How do you keep your horse's feathers from damage and breaking?  And how can you make a Friesian's legs (or other feathered horse's legs) look spiffy for the show ring?



This Friesian has thick feathers that cover part of his hoof and most of his fetlock and tendons.


Feathered legs require some extra care, but it's not too complicated.  The most important things to consider involve how to monitor all of the things that feathers hide: tendons and ligaments, lower leg skin, the coronary band.  


When there is a lot of feathering on your horse's legs, it's more challenging to do a daily leg inspection.  Heat and swelling from a tendon injury can be hidden, and you might not see new wind puffs. You may also face a bit of a challenge delivering ice therapy to your horse's legs, in which case I suggest wetting the leg and feathers to help the cold goodness reach it's target.  



This Gypsy Vanner has feathers galore!


The hair around the pasterns and fetlocks is also a great way for scratches to remain partially hidden.  The extra feather hair can retain moisture on the skin, making skin issues more likely.  It's also harder to apply medications through all of that hair.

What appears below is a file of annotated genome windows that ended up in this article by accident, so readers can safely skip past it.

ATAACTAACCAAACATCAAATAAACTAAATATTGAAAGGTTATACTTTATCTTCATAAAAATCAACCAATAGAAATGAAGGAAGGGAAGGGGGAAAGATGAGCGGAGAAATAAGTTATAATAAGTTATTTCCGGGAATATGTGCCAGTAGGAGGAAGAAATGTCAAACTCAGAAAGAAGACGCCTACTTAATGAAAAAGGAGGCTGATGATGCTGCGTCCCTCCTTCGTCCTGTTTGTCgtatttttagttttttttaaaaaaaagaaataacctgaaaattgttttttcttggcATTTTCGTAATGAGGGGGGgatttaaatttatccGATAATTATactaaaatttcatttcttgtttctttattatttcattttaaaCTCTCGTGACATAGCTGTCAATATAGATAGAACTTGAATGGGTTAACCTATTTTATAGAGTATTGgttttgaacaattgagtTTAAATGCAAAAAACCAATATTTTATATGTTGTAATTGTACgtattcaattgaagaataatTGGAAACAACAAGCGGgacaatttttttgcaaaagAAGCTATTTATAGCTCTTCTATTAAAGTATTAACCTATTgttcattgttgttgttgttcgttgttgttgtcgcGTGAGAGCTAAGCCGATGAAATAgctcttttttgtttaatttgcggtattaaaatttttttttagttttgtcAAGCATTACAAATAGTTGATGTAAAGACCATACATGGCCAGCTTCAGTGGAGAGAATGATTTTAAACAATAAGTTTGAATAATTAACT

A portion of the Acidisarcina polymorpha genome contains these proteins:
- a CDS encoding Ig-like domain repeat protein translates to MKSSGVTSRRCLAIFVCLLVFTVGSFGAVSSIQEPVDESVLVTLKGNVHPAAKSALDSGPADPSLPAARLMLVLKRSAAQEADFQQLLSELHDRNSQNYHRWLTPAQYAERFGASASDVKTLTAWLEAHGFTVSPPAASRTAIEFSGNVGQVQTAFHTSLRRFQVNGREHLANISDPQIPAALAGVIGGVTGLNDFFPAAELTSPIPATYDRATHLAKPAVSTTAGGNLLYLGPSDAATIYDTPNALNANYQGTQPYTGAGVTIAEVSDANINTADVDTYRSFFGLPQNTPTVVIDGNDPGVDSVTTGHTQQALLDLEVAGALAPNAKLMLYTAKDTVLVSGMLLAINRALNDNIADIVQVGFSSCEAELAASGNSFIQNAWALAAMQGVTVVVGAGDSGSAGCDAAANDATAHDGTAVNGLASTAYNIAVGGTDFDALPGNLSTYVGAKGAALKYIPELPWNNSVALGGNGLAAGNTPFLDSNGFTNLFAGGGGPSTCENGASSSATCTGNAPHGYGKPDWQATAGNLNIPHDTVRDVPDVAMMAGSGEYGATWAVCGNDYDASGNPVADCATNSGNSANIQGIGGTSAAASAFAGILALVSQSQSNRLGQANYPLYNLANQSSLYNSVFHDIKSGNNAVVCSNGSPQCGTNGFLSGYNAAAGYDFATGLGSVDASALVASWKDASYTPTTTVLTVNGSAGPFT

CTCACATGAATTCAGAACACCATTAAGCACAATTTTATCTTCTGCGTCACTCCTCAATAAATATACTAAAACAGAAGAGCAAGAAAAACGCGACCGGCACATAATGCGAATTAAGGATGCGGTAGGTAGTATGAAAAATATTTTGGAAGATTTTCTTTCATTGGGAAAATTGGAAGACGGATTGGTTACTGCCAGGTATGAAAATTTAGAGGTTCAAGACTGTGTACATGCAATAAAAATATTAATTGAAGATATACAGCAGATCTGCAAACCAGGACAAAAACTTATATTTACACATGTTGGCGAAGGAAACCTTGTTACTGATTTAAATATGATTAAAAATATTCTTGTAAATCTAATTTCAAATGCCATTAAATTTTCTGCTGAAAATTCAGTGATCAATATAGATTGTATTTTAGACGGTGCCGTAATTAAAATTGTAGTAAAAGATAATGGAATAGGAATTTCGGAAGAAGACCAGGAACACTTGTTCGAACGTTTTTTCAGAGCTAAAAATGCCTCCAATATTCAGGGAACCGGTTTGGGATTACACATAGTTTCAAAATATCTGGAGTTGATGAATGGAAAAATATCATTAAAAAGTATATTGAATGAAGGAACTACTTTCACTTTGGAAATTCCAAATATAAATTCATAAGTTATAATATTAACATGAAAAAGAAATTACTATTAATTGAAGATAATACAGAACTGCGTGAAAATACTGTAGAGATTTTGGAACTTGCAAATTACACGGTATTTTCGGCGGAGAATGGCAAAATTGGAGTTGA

The top of your horse's hoof is also covered a bit.  Be sure to lift the hair and inspect the coronary band and heel bulbs daily.  This is areas are the first to show cuts, scrapes, and quarter cracks.  You can sometimes prevent some quarter cracks from traveling down the hoof if you can catch it when it's just on top of the coronary band.   



This horse, standing guard at Buckingham Palace, has his feathers trimmed.  This makes grooming and care a little easier. 


Caring for feathers is not too bad!  A few things to remember: 

  • Your horse should be on a well balanced diet to maintain some healthy hair growing habits.  
  • Clean and protect the hair with a gently shampoo and your choice of detanglers.  This will help to repel stains and keep knots out of the feathers.  You may be experimenting with some products, as residues can be irritating and attractive to dirt.  
  • Feathered legs tend to have lots of extraneous, elephant hair type stragglers that grow up the legs and over the knees and hocks, front and back.  These spikey hairs can be trimmed with your clippers used in the SAME direction as the hair growth to tidy up the legs.  This presents a much nicer and cleaner show picture.  



Although this horse doesn't have feathers, his knees are crazy fuzzy.  I touch up with the clippers every so often. Run the blade WITH the direction of the hair. 


What do you guys like to do to maintain tidy feathers? 

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